Given the Osment families southern roots, I think it is easy to understand why they would jump at the chance to be a part of this series. It was an open and honest presentation of a "normal" southern family, trying to make there way in a non-southern state, and they retained the southern humour for the laughs. That might sound like the same formula for other shows featuring a family (minus the southern humour of course), but in this series the young kid does not make wise-cracks to the adults, so that they look silly and incompetent for a few cheap laughs. Despite whatever antics they were involved, at the end of the day in this series, the family still loved each other and tried their hardest to raise their son with the best relationship they could provide. I suppose that was one of the reasons for the shows lack of success, they were not trying to "best" each other in a game of "witty" comebacks and remarks.

I was mildly surprised at how much I enjoyed this series on DVD. Given all of the negative feedback you usually find associated with the show, I wasn't sure what to expect. But time and again I should have learned by now that Haley does not disappoint. I find myself watching the episodes from this series more often than any of the slate of comedies currently available on television. I consider myself quite fortunate that I can watch and enjoy this momentary stop along the way in Haley's amazing career. It is a wonderful glimpse at his extraordinarily complete talent.

Haley is the best.

 

 

The long awaited Jeff Foxworthy series featuring Haley Joel Osment is finally released on DVD ! The Complete First Season is available now , released 27th July 2004.

Be sure to buy the DVD set today !

 

 

 


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And two for the very nice "Haley's Hats" collection.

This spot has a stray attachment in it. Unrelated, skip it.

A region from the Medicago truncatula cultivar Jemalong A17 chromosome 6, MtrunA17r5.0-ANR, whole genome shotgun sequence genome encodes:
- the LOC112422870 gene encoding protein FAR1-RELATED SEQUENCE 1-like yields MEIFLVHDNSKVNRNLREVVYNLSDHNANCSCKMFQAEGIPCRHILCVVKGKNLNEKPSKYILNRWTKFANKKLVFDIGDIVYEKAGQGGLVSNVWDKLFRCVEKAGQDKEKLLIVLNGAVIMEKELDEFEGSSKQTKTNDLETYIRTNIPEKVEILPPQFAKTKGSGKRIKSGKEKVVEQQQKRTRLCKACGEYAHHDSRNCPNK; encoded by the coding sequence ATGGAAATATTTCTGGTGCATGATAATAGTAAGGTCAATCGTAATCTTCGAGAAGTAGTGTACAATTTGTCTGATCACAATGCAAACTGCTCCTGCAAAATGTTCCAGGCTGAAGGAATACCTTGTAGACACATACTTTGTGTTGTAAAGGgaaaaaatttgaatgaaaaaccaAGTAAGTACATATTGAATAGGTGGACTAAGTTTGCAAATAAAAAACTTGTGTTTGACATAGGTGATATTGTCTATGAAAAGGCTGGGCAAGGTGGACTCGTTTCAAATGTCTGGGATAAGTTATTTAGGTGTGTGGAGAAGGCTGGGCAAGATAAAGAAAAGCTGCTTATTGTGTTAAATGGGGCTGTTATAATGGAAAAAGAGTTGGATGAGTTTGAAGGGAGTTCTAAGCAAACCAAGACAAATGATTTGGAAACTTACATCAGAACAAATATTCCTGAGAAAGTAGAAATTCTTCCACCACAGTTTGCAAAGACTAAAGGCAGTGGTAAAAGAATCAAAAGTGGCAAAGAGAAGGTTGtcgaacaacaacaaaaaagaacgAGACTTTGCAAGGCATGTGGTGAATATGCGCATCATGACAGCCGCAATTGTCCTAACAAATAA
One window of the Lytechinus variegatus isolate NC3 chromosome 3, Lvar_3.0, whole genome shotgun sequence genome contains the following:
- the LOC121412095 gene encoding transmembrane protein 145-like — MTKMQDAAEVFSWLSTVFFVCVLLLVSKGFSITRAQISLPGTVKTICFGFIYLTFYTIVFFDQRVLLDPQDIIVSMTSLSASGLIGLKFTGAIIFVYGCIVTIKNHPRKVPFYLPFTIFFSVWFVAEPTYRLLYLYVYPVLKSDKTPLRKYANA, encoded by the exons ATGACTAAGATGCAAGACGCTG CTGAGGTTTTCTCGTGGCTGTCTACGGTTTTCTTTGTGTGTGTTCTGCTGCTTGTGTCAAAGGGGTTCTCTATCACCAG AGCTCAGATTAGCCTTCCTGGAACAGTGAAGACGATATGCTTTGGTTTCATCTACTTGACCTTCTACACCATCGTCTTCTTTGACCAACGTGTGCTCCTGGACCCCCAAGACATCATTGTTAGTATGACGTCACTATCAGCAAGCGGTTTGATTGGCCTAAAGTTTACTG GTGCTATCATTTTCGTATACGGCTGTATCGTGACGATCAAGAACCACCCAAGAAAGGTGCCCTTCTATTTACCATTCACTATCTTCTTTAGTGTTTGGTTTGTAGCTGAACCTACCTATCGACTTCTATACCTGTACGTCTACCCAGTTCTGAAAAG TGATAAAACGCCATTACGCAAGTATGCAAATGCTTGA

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Special Note from Fair

Basically, there is very little information remaining that mentions Haley's earliest work, It has all faded into the mists of time. There are a few scraps of information here and there, but nothing to the level I was hoping to present with these articles. The "Echoes from..." series stalled as I was searching about looking for any lost treasure, but there was none to be found. That left two options, either kill the series completely, or present what little there was and be glad to have something. Well, I like this series, and I especially like focusing on Haley's earliest work, because that was an important part of his career. So I decided to evolve the series again, and will attempt to make the best use of what little information can be found. It isn't perfect, but it is better than nothing. I will add this article was stalled for quite some time. Then I spotted something, and suddenly the article found new life. I'll include the image with this article, as it very much captures how everything sort of "echoes through time" the way that it does. It is so simple that it is hardly even worth mentioning... and yet I think it is so much more.


This is the sort of thing that makes these all the more fun to do... when you spot stuff like this. Interesting how everything always seems to come around full circle. Starting with the comedy of "The Jeff Foxworthy Show", as the echoes flow right on into the dramatic, "The Sixth Sense". So simple, and yet somehow it means so much more.